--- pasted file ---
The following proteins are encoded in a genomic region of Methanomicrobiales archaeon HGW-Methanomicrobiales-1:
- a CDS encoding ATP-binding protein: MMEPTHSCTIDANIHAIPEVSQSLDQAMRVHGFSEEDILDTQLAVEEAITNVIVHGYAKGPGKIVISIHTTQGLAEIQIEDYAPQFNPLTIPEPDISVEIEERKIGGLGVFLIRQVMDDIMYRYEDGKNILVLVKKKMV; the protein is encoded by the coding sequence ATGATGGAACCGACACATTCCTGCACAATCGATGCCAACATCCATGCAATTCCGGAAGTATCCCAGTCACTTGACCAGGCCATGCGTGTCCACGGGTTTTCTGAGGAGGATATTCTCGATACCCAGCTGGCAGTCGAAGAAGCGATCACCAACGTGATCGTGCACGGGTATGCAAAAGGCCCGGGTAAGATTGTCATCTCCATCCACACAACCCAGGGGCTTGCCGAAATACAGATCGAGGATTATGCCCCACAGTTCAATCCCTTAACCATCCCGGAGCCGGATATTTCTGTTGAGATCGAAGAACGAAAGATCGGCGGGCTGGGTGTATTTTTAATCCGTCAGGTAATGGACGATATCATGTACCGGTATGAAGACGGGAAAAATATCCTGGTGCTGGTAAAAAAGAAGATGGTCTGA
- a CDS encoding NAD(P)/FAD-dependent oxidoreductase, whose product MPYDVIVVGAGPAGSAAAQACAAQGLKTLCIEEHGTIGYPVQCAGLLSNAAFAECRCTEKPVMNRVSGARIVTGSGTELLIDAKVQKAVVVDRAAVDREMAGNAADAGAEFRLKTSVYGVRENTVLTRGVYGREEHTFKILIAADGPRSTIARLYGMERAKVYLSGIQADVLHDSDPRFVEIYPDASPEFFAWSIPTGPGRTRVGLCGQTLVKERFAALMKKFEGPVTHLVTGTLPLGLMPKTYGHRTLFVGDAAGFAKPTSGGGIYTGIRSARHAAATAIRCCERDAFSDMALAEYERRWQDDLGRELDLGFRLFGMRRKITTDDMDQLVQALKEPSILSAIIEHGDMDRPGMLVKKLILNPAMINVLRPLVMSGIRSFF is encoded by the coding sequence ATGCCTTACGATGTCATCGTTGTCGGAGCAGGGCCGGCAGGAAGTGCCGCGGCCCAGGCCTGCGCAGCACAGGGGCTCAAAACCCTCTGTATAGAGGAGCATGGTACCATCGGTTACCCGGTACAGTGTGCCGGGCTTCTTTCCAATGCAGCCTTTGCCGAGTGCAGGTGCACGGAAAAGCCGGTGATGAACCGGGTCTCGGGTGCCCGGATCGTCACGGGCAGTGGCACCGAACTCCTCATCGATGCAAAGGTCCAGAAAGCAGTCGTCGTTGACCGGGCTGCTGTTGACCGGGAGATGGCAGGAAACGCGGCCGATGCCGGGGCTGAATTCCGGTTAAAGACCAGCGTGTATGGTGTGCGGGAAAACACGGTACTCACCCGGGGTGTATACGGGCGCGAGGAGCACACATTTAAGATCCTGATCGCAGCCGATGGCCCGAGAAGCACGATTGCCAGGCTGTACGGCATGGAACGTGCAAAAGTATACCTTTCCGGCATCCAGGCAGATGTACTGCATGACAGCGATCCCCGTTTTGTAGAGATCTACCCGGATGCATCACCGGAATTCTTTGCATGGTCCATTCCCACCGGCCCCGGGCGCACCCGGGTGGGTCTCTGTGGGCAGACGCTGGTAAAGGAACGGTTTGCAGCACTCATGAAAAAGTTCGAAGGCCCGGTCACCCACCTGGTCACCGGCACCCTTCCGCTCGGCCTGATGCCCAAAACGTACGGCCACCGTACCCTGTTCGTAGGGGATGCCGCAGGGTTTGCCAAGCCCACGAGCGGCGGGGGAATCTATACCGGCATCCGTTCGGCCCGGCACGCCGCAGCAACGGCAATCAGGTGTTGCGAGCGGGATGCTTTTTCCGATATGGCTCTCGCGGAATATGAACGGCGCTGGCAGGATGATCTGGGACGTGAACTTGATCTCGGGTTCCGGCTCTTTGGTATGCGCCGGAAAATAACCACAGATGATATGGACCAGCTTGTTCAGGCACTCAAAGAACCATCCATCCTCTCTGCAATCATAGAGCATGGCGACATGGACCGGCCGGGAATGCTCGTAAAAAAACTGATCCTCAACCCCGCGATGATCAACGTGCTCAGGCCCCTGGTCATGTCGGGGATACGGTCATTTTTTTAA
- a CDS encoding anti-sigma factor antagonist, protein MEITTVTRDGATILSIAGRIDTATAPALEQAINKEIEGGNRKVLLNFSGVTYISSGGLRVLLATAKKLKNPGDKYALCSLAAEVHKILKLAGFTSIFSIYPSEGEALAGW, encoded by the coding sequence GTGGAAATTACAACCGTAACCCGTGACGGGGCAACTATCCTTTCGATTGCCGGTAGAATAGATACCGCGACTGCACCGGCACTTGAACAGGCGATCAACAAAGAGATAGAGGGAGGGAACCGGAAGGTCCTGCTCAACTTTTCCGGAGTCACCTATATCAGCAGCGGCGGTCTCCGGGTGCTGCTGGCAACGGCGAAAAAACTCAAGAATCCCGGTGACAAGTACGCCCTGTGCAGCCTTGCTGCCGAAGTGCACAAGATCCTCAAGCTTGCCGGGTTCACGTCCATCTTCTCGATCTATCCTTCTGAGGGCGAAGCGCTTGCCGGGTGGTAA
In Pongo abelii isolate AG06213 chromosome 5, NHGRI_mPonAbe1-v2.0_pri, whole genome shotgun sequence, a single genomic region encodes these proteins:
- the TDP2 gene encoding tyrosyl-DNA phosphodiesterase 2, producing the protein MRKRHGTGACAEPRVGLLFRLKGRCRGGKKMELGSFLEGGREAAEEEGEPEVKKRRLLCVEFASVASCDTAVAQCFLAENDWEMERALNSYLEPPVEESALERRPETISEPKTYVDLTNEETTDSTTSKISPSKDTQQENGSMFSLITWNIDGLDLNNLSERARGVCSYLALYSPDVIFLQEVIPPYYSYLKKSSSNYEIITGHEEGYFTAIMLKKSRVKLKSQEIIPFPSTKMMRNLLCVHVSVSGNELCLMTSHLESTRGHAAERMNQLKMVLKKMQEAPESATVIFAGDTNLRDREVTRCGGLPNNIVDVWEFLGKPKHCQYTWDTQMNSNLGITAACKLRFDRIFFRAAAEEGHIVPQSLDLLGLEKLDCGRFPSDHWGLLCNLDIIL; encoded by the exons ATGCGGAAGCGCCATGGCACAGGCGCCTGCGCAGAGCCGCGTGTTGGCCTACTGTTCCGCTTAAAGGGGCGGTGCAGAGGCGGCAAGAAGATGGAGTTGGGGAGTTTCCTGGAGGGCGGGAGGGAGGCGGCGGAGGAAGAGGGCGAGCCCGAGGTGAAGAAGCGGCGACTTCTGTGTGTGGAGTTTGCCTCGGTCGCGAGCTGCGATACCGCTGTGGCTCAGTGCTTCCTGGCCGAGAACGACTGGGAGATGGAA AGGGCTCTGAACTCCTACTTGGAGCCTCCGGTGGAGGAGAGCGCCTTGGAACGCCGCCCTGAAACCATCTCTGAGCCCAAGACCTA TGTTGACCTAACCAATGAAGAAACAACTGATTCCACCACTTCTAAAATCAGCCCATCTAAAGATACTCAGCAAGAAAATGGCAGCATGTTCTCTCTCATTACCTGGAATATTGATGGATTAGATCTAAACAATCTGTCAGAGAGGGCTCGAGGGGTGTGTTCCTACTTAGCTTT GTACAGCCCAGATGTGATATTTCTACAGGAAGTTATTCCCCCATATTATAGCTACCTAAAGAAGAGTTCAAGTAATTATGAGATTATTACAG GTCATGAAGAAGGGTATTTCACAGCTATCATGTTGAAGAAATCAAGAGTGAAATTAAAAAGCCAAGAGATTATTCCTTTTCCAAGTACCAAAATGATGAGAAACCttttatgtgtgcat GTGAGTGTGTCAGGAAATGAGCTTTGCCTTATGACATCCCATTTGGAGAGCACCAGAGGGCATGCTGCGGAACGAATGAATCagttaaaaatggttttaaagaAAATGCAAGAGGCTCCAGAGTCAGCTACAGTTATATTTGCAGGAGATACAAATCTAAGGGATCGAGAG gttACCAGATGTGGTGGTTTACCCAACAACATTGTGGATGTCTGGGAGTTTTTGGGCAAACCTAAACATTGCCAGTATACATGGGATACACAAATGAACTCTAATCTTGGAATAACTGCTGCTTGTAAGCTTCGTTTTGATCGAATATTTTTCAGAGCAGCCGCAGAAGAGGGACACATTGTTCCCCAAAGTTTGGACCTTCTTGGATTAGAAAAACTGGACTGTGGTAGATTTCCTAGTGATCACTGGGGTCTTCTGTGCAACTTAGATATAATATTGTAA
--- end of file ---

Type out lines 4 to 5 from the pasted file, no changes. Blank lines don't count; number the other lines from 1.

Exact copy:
- a CDS encoding anti-sigma factor antagonist, protein MEITTVTRDGATILSIAGRIDTATAPALEQAINKEIEGGNRKVLLNFSGVTYISSGGLRVLLATAKKLKNPGDKYALCSLAAEVHKILKLAGFTSIFSIYPSEGEALAGW, encoded by the coding sequence GTGGAAATTACAACCGTAACCCGTGACGGGGCAACTATCCTTTCGATTGCCGGTAGAATAGATACCGCGACTGCACCGGCACTTGAACAGGCGATCAACAAAGAGATAGAGGGAGGGAACCGGAAGGTCCTGCTCAACTTTTCCGGAGTCACCTATATCAGCAGCGGCGGTCTCCGGGTGCTGCTGGCAACGGCGAAAAAACTCAAGAATCCCGGTGACAAGTACGCCCTGTGCAGCCTTGCTGCCGAAGTGCACAAGATCCTCAAGCTTGCCGGGTTCACGTCCATCTTCTCGATCTATCCTTCTGAGGGCGAAGCGCTTGCCGGGTGGTAA
In Pongo abelii isolate AG06213 chromosome 5, NHGRI_mPonAbe1-v2.0_pri, whole genome shotgun sequence, a single genomic region encodes these proteins: